On the no government side, there is anarchy, unless the people have internal morals. But why would a person obey internal morals?
Ancient Israel had the key ingredient, namely, a God who:
- is watching everyone
- wants you to be fair
- will hold you accountable in the future
If you had the opportunity to steal and not get caught, you might considered it. But if you remember God is watching, that He wants you to be fair, and that He will hold you accountable in the future, you would hesitate. This is called having a “conscience.” If everybody in the nation believes this, there would be complete order with no police following everyone around.
Secretary of State William Jennings Bryan stated in 1908: “There is a powerful restraining influence in the belief that an All-seeing eye scrutinizes every thought and word and act of the individual.”
This only works, though, with the God of the Bible. An Islamic Allah permits lying, stealing, and raping infidel kafir non-Muslims. Only the God of the Bible declares that all men and women are equal, made in the image of the Creator, and to do unto others as you would have them do unto you.
Claude Fleury wrote in “The Manners of the Ancient Israelites,” 1681: “The Israelites were perfectly free. They enjoyed the liberty cherished by Greece and Rome. Such was the purpose of God.”
E.C. Wines wrote in “Commentaries on the Laws of the Ancient Hebrews, with an Introductory Essay on Civil Society & Government” (NY: Geo. P. Putnam & Co., 1853): “Another of those great ideas, which constituted the basis of the Hebrew state, was liberty. … The Hebrew people enjoyed as great a degree of personal liberty, as can ever be combined with an efficient and stable government.”
Ancient Israel’s unique system was dependent upon the Levites and priests teaching the Law. When the Levites and priests neglected teaching the Law, “every man did what was right in their own eyes,” immorality and domestic chaos resulted, and the people begged for a king to restore order. The prophet Samuel cried, and the Lord told him, “They have not rejected thee, but they have rejected me, that I should not reign over them.” Israel got King Saul, who shortly thereafter killed most of the priests.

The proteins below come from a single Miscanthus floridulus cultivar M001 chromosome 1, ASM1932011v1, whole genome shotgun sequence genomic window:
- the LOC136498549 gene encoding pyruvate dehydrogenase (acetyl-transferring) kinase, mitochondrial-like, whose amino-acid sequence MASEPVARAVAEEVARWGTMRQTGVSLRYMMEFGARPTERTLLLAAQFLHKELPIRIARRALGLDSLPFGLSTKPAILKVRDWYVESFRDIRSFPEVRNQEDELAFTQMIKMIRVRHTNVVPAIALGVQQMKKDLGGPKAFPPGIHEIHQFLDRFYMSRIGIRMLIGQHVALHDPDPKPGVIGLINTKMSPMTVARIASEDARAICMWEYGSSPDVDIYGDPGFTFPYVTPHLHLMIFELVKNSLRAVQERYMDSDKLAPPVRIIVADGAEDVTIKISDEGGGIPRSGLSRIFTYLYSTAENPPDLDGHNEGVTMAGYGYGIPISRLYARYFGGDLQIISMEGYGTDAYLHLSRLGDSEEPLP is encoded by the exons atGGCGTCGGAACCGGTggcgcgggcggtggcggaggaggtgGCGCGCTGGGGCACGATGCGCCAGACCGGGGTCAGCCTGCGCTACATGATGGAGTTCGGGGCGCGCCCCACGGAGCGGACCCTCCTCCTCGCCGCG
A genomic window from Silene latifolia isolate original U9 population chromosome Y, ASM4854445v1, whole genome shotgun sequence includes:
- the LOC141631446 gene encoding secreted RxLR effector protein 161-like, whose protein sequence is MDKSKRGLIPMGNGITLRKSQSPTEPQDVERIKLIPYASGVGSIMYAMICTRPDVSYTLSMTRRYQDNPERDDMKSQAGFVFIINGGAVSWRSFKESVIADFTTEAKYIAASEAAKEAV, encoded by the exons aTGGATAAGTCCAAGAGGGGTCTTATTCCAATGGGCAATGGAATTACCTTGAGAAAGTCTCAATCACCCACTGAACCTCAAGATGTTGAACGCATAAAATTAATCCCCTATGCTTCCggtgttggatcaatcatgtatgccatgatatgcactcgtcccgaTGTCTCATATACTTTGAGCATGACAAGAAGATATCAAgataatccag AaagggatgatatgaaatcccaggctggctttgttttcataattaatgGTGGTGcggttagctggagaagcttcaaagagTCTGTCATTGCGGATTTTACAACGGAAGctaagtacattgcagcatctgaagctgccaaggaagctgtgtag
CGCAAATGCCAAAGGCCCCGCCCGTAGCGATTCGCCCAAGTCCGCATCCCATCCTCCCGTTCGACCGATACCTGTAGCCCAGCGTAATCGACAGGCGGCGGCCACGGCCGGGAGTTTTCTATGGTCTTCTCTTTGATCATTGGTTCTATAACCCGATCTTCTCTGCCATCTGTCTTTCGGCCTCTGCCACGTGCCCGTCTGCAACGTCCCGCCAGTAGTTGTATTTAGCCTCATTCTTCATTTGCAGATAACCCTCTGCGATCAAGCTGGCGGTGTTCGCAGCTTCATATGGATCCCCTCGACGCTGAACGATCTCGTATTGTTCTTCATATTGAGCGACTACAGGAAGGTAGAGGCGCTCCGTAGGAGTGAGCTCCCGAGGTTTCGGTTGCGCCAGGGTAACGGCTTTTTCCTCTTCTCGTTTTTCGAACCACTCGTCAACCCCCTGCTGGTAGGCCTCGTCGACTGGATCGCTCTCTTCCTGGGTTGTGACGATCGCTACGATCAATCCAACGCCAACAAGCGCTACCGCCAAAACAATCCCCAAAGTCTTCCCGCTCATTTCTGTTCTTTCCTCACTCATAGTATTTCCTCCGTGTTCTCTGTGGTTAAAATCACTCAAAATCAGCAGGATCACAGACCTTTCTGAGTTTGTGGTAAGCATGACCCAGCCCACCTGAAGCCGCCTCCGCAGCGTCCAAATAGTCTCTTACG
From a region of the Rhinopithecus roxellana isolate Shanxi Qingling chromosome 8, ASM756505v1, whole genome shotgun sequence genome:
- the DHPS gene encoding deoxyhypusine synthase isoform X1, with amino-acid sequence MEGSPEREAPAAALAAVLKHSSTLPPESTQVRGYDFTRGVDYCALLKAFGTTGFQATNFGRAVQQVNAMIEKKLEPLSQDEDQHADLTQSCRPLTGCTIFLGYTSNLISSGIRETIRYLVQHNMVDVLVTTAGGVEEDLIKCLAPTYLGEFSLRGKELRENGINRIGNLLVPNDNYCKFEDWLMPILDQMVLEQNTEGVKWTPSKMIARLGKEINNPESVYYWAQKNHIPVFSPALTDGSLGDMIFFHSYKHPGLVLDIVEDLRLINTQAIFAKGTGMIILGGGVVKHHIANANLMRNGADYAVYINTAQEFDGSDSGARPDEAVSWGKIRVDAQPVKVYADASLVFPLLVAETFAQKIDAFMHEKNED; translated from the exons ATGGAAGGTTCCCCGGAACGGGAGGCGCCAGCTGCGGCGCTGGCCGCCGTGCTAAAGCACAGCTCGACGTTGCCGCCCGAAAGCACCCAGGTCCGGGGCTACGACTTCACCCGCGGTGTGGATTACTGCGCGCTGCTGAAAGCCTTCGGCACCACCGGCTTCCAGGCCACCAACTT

Harvard President Samuel Langdon, in his address “Government Corrupted by Vice,” May 31, 1775, referred to ancient Israel: “The only form of government which had a proper claim to a divine establishment, was so far from including the idea of a king, that it was a high crime for Israel to ask to be in this respect like other nations; and when they were thus gratified, it was rather as a just punishment.”
This is a warning to any republic, that if the consciousness of God is removed and people yield to their unrestrained selfish passions and lusts, there will be domestic chaos, random violence, mobs smashing windows and looting in the streets. In this crisis, people will beg for a strong leader to restore order. This leader will send militarized police down the street, who will go house to house collecting all the guns. Order will indeed be restored, but when the dust settles, the people will have given up ruling themselves and will have returned to being ruled by a king.
Could America be just one national domestic crisis away from fundamentally being transformed from a republic into a dictatorship? For the American Republic to last, citizens must learn from the early New England pastors, from ancient Israel, and return to the God of the Bible.
Noah Webster wrote in the preface of his 1828 Webster’s Dictionary: “The Christian religion is the most important and one of the first things in which all children, under a free government ought to be instructed. … No truth is more evident to my mind than that the Christian religion must be the basis of any government intended to secure the rights and privileges of a free people.”
Daniel Webster concluded his Plymouth Rock address, Dec. 22, 1820: “Ye future generations! We would hail you, as you rise in your long succession, to fill the places which we now fill. … We welcome you to the blessings of good government and religious liberty. … We welcome you to the immeasurable blessings of rational existence, the immortal hope of Christianity, and the light of everlasting truth! … We are bound … to convince the world that order and law, religion and morality, the rights of conscience, the rights of persons, and the rights of property, may all be preserved and secured, in the most perfect manner, by a government entirely and purely elective. If we fail in this, our disaster will be signal (monumental), and will furnish an argument … in support of those opinions which maintain that government can rest safely on nothing but power and coercion.”